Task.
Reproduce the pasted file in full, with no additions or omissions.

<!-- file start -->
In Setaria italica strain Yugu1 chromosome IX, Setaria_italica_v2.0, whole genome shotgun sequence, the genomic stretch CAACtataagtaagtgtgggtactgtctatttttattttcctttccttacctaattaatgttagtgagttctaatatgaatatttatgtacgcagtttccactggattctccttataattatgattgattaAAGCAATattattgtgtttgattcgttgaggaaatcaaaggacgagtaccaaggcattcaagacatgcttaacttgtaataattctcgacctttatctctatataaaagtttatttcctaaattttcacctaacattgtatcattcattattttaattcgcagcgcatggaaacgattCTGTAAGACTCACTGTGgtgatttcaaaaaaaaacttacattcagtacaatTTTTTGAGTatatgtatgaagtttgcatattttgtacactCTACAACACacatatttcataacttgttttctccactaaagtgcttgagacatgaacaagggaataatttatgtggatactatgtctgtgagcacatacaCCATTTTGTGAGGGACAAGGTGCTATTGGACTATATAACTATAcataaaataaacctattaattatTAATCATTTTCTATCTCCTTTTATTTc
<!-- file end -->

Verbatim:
In Setaria italica strain Yugu1 chromosome IX, Setaria_italica_v2.0, whole genome shotgun sequence, the genomic stretch CAACtataagtaagtgtgggtactgtctatttttattttcctttccttacctaattaatgttagtgagttctaatatgaatatttatgtacgcagtttccactggattctccttataattatgattgattaAAGCAATattattgtgtttgattcgttgaggaaatcaaaggacgagtaccaaggcattcaagacatgcttaacttgtaataattctcgacctttatctctatataaaagtttatttcctaaattttcacctaacattgtatcattcattattttaattcgcagcgcatggaaacgattCTGTAAGACTCACTGTGgtgatttcaaaaaaaaacttacattcagtacaatTTTTTGAGTatatgtatgaagtttgcatattttgtacactCTACAACACacatatttcataacttgttttctccactaaagtgcttgagacatgaacaagggaataatttatgtggatactatgtctgtgagcacatacaCCATTTTGTGAGGGACAAGGTGCTATTGGACTATATAACTATAcataaaataaacctattaattatTAATCATTTTCTATCTCCTTTTATTTc